RI (responsible investing), ESG (environmental, social and governance), SRI (socially responsible investing) . . . so many acronyms!
Investors are understandably perplexed by the proliferation of terms and strategies related to environmental, social and governance-focused investment approaches. So why not dispense with all the jargon and, instead, begin by identifying investors’ objectives? By doing so, rather than getting lost in definitions and terms, investors could better determine how to focus their efforts and what actions to take.
Responsible investor objectives can be distilled into the following three categories:
- Principles alignment – Owning only companies that reflect the kinds of activities the investor wants to see in the world.
- Relative performance – Outperforming a commonly referenced, market-cap weighted index
- Improve “real world” outcomes – Influencing companies’ environmental or social impact.
To achieve any of these objectives, investors in public equities have just two options: portfolio construction and active ownership. Portfolio construction refers to how investors select and weight stocks in their portfolio with respect to their environmental, social and governance characteristics. Active ownership refers to voting or engagement activities.
Portfolio construction must be used to achieve the first two objectives. In the case of principles alignment, investors are not trying to change businesses, instead they want to only benefit from business activities they find morally acceptable. For example, investors might require companies they hold to have fair labor practices and to not produce addictive products. For this objective, success is achieved by correctly identifying these companies and precisely matching them against an investor’s concerns.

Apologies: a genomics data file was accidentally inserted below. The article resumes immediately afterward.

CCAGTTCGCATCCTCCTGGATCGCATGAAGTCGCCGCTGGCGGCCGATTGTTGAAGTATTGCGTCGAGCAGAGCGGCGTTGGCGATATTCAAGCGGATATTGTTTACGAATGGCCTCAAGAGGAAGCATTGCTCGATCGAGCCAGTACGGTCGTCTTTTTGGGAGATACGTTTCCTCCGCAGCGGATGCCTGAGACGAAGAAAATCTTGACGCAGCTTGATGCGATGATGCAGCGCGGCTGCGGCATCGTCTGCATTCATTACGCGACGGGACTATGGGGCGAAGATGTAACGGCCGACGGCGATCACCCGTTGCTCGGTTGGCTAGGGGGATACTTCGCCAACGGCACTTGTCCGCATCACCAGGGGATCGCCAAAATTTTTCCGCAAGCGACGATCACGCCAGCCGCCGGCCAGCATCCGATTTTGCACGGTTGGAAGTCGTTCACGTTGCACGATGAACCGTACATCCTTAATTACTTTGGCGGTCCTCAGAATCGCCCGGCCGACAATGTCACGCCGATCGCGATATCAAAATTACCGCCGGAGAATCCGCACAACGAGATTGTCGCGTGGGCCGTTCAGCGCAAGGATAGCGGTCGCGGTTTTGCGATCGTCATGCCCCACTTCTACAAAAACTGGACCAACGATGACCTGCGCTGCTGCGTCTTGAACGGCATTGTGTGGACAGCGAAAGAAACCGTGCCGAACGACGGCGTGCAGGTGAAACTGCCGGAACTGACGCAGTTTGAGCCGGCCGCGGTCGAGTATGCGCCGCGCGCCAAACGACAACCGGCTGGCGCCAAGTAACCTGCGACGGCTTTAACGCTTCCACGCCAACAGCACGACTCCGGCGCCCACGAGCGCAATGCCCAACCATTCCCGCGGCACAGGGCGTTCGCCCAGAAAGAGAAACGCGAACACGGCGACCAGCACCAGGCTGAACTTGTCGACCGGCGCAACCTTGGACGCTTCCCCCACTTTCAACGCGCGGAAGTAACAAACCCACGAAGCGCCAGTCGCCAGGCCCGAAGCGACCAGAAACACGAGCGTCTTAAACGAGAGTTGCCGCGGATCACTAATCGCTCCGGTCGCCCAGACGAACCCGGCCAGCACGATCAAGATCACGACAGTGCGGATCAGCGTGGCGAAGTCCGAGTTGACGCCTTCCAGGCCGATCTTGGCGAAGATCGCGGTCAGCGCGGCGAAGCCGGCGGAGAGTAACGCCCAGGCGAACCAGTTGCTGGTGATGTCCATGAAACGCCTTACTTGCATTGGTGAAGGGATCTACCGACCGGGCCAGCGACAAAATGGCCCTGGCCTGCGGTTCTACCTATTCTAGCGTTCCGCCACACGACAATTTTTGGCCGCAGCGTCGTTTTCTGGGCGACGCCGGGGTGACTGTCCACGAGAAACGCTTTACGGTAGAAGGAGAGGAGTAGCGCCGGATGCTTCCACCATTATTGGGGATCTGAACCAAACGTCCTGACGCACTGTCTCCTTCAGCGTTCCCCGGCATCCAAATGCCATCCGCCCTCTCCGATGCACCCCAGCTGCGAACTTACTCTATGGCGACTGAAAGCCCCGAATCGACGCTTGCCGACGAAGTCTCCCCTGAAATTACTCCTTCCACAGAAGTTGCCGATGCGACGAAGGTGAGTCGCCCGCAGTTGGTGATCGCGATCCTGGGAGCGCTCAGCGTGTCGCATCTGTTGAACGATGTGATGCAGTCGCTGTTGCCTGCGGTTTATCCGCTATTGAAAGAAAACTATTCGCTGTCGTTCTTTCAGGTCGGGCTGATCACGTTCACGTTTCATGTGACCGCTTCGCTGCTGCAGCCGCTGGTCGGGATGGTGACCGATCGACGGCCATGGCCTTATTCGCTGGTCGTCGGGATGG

A relative-performance objective implies an investor feels there is information that isn’t priced into a particular stock, and the investor is looking for a way to take advantage of this opportunity. For example, companies with perceived “stranded” tobacco assets might be avoided or those involved in emerging renewable energy technologies might be emphasized. Although superficially these concerns may sound like principles alignment, the basis for success is very different. In addition to needing to accurately identify companies, relative-performance investors are looking for evidence that their bets generated portfolio outperformance.
Conversely, public equity investors who want to change environmental and social outcomes need a completely different strategy—one that focuses on voting and engagement, also known as active ownership. In these cases, portfolio construction is often intentionally different because investors need to own, rather than avoid, stocks they find unacceptable so that they can work to change the company’s behavior. Practically speaking, most investors don’t actually seek out “unacceptable” companies, they simply let their investment philosophy determine their holdings and, therefore, their voting and engagement activity. Either way, measuring success from active ownership is harder to quantify than for portfolio construction and it requires a higher degree of patience. Typical approaches start by measuring active-ownership activity and then progressing to trying to tie that activity to changes in company behavior or policy. The last step would be to tie that behavior to actual investment performance outcomes.
Of course, investors may want all three objectives within their portfolio, but, to correctly measure success, they need to know where each applies. By clearly identifying their objectives and understanding the practical implications of pursuing each, investors can move closer to implementation and further from the jargon. This is what truly makes the difference, whatever acronym you choose.